Tag Archives: poetry

Influential poem from Patrick Lee

cover

Welcome one and all to a new blog for the month of August. I have to apologise for not putting anything up for some weeks now since I have been really busy doing a lot of carer campaigning. To be honest I have not had much time to provide feedback from the 4 carer forums in South London.

I have also just recently come back from a lovely forum held over in West London, from the West London Collaborative, they do excellent work over there helping to build communities.

Going back to this particular post, I want to dedicate this blog post for its creative content. A while ago I met Patrick who provides peer support for those using the mental health services. He spoke to me how he used the power of poetry to help others express themselves. Poetry can be very creative and powerful in a non-combative way. Sometimes just saying things is hard enough, but if we use the power of poetry then anything is possible.

I have recently created a video about one of his poem’s which is from his book “The Nearly Man”. The Poem from the video is called “Cardboard City Dweller”. You can watch the full video below

 

Patrick has released several books of poetry, let me know if you want to try catch him in order to hear more about his work. I hope to do some more blogging real soon.

Thanks for dropping by.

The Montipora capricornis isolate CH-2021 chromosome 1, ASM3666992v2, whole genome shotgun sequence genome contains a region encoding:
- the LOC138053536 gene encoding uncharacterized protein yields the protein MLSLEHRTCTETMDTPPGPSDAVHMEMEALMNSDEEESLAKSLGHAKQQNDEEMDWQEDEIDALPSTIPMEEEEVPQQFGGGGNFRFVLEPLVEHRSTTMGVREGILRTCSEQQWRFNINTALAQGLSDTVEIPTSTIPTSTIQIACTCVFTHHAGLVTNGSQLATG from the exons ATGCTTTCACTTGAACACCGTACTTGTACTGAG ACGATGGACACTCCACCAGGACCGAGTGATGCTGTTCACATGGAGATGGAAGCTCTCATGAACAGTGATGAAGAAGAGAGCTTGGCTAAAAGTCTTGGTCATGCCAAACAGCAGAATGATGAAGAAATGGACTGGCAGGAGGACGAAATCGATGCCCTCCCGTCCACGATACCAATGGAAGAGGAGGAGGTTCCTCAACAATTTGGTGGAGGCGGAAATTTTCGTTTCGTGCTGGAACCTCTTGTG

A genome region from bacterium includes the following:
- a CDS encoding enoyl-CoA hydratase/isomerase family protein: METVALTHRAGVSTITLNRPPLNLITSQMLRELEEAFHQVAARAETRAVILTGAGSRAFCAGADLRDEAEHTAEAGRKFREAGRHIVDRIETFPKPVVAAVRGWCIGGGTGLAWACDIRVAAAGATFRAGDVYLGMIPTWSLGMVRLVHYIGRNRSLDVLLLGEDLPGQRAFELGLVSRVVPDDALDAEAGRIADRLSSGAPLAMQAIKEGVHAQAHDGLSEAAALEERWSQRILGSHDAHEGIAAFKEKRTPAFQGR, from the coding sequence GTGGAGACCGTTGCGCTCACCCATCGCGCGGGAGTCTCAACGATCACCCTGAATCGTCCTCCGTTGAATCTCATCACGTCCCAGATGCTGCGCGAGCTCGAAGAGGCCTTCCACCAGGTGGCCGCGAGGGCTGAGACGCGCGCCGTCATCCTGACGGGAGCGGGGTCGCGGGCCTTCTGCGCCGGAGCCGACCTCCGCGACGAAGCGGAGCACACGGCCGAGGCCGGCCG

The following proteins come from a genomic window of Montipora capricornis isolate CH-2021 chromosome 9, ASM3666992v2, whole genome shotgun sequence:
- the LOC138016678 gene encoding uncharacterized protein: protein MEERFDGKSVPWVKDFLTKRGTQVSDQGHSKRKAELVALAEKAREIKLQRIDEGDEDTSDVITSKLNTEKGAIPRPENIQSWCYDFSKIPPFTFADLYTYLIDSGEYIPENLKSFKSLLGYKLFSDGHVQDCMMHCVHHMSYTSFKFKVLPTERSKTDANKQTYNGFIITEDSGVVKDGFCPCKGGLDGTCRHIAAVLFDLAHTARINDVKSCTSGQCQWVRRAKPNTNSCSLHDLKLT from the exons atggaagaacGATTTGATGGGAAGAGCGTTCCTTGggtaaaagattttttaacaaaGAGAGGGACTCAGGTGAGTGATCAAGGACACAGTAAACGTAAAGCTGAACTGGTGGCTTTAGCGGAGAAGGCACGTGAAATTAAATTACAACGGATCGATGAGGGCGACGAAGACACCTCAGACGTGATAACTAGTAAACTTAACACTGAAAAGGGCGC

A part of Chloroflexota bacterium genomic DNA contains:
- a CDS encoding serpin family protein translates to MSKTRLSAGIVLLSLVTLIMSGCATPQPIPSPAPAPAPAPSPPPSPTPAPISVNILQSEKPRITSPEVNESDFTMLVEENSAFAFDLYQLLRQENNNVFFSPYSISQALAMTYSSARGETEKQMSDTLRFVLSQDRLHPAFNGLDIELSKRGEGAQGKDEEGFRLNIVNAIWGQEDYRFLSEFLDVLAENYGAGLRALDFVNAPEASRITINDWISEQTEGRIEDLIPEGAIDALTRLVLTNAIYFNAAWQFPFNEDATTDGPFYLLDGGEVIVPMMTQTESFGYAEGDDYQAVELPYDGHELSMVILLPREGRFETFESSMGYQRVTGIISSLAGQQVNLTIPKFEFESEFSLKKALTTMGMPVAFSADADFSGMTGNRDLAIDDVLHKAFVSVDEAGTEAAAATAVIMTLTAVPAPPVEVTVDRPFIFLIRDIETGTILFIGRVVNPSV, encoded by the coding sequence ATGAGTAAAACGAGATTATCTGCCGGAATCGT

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The book you should be reading this month

my face plus book‘Please Hear What I’m Not Saying’ is a poetry anthology featuring 116 poets, all writing about mental health. The profits from this book go to UK Charity, Mind.

Editor Isabelle Kenyon compiled the anthology following an international submission call out. Contributors were enthused by a common goal to raise money for the charity, Mind.

With poems focusing on mental health from a wide range of experiences (covering topics such as grief, trauma, anxiety, poverty, Alzheimer’s and therapy), the book aims to continue the worldwide conversation about mental health.

contents

Isabelle comments: ‘As an editor, I have not been afraid to shy away from the ugly or the abstract, but I believe that the anthology as a whole is a journey – with each section the perspective changes. I hope that the end of the book reflects the ‘light at the end of the tunnel’ for mental health and that the outcome of these last sections express positivity and hope.’’

You can buy the book on Amazon here: Please Here What I am Not Saying

Reader Photos

And more information about the project here: https://www.flyonthewallpoetry.co.uk/mind-poetry-project

Mind Anthology